Collectibles-General (Antiques)/Duncan Phyfe style or better?
Dear Mr. Taylor,
Thank you so much for taking the time to answer questions like mine. I expect you might be tired of receiving questions about "Duncan Phyfe" furniture, but here we go --
We bought this table, and the chairs separately, more than 30 years ago at an antique market in Toronto. The table has two leaves. We have assumed all this time that they are Duncan Phyfe "style," probably from the 30s or 40s, but now we are wondering whether the table might be more valuable. It has such a beautiful patina, a really glowing red-brown. Your opinion would be much appreciated, and I can send more photos if you wish.
We have eight chairs -- two armchairs, four like the chair on the right in the photo of the table, and two of the more delicate ones, like the chair on the left.
Looking forward to your opinion, and many thanks again,
Patricia - The term "Duncan Phyfe" has come to mean any table with curved legs. That style actually preceded Phyfe by over fifty years and was used in English tables of the late 1700s.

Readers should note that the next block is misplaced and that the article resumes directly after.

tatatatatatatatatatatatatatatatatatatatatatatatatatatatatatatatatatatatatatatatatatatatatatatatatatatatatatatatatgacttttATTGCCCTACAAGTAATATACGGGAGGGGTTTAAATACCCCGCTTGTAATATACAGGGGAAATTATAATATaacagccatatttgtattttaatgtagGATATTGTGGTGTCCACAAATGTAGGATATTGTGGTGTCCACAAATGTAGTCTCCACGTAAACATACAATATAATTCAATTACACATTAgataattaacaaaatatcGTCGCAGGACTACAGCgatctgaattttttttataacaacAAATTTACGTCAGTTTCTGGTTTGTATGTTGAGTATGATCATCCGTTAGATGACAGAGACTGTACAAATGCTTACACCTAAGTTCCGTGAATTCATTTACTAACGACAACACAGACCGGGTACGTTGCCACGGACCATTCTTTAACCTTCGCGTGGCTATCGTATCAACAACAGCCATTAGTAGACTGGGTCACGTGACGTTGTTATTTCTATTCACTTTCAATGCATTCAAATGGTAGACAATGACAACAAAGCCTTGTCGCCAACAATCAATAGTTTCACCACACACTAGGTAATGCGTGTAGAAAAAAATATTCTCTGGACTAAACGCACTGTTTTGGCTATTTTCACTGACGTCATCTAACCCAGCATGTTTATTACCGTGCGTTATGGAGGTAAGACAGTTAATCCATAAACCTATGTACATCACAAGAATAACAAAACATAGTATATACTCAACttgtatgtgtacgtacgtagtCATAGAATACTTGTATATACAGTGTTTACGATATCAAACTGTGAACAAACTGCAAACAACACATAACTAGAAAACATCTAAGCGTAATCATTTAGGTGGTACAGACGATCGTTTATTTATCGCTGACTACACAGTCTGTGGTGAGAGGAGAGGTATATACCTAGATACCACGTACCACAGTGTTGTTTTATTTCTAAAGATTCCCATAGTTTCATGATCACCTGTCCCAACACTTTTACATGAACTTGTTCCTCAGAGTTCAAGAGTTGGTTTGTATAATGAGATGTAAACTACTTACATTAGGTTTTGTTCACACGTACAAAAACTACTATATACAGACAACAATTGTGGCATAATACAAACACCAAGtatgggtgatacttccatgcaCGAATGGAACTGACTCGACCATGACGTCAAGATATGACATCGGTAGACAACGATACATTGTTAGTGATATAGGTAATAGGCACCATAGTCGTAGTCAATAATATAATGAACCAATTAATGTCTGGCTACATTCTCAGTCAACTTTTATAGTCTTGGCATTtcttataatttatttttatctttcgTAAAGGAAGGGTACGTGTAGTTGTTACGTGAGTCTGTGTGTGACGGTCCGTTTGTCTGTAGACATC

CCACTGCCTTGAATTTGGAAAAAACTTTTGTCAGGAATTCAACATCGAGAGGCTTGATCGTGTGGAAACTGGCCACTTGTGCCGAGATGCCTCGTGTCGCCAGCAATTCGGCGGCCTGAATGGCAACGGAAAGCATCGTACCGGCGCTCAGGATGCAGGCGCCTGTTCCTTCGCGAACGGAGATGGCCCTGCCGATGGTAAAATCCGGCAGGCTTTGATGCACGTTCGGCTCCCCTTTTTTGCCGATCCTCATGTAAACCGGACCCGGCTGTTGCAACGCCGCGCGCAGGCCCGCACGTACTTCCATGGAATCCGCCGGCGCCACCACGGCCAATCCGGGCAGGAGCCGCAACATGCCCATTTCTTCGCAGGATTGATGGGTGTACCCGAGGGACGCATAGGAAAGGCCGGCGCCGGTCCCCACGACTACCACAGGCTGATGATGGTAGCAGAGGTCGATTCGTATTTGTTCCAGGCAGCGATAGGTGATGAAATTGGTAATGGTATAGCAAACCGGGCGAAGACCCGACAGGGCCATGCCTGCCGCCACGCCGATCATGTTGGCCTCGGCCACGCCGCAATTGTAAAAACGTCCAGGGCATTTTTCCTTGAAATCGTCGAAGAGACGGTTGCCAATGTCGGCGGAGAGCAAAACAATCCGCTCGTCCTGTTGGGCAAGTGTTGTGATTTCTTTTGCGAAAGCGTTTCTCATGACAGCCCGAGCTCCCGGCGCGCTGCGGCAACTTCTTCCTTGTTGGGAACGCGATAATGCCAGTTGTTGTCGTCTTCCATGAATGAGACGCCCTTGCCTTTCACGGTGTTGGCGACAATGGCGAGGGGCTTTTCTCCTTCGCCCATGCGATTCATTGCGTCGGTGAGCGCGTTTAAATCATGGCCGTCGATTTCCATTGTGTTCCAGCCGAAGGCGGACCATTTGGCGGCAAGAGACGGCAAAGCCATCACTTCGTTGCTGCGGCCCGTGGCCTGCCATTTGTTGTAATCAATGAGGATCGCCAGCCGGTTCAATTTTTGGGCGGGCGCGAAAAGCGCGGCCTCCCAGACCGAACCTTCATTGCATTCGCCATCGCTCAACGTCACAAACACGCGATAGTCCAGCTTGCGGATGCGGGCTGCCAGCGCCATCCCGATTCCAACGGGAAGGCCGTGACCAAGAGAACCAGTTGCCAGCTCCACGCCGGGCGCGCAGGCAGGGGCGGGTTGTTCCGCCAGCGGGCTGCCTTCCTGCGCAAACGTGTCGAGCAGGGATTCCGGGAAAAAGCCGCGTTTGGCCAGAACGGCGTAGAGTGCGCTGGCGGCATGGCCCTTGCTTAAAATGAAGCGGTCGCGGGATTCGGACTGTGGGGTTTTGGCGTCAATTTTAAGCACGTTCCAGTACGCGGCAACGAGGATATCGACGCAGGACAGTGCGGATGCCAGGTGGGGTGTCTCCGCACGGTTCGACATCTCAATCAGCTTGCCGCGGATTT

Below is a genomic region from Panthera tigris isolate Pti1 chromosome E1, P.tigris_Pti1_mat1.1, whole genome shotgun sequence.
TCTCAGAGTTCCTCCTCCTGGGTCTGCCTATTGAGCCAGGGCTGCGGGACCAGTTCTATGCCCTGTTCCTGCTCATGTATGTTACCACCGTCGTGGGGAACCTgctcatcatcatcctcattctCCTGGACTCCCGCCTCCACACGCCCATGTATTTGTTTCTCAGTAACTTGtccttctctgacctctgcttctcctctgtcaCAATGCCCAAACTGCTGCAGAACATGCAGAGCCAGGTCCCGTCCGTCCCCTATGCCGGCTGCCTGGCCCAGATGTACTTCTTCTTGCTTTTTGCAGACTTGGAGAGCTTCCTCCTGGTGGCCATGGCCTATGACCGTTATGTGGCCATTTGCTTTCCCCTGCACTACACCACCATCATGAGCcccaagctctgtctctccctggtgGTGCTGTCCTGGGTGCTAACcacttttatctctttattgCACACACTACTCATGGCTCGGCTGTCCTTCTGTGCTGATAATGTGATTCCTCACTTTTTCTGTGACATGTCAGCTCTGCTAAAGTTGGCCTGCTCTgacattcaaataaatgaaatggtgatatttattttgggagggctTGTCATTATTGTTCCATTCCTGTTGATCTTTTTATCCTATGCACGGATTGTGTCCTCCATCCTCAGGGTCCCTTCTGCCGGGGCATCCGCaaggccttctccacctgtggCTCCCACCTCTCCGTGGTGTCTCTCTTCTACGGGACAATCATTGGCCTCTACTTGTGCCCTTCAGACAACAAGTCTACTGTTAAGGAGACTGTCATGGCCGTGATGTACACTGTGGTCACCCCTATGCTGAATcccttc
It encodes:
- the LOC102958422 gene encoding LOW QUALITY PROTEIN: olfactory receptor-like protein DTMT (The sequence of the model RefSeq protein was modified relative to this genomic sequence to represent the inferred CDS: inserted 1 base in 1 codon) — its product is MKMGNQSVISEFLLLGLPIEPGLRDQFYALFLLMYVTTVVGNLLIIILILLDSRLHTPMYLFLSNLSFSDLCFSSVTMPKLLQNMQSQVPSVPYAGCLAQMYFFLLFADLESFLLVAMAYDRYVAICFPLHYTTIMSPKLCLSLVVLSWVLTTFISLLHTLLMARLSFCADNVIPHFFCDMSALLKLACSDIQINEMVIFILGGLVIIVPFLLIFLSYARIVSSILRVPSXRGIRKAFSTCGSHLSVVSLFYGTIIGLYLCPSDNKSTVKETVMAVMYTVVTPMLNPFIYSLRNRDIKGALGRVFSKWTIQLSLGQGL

That is a nice table but... It is a typical Colonial Revival reproduction table probably form the late 1940s. I used to have virtually the identical table. It is made of Honduran flat cut mahogany veneer on the top on the standard five layer sandwich of wood used in the period for table tops. If you look closely at an edge you can see five layers - the top veneer, then an underlayment of slightly thicker veneer, a solid wood core, then two more layers of veneer. It is called "lumber core" plywood. It is further explained and illustrated in detail in my book "HOW TO BE AS FURNITURE DETECTIVE."
The pedestals and legs are made of a secondary wood, red gum, that has been stained to look like mahogany. The table, while attractive and serviceable, is pretty much run of the mill for the period.
The chairs styles are both variations of the Hepplewhite shield back design. George Hepplewhite was an English designer whose work was popular in the United States in the late 1700s and early 1800s Federal period. He is best known for his design of the oval drawer pulls of the period that bear his name.
Here are more chairs of that style.
Properly cared for your table will last many more generations. The number one thing you can do to prolong the life of the table is to use well made insulated table pads. One other helpful hint - the pedestals are mounted so that the odd leg points under the table. If you turn them around so the leg points out, as was the original position in the 18th century, the person that sits on the end has more leg room by straddling the leg. This shows the result.
Enjoy your table.
Thanks for writing.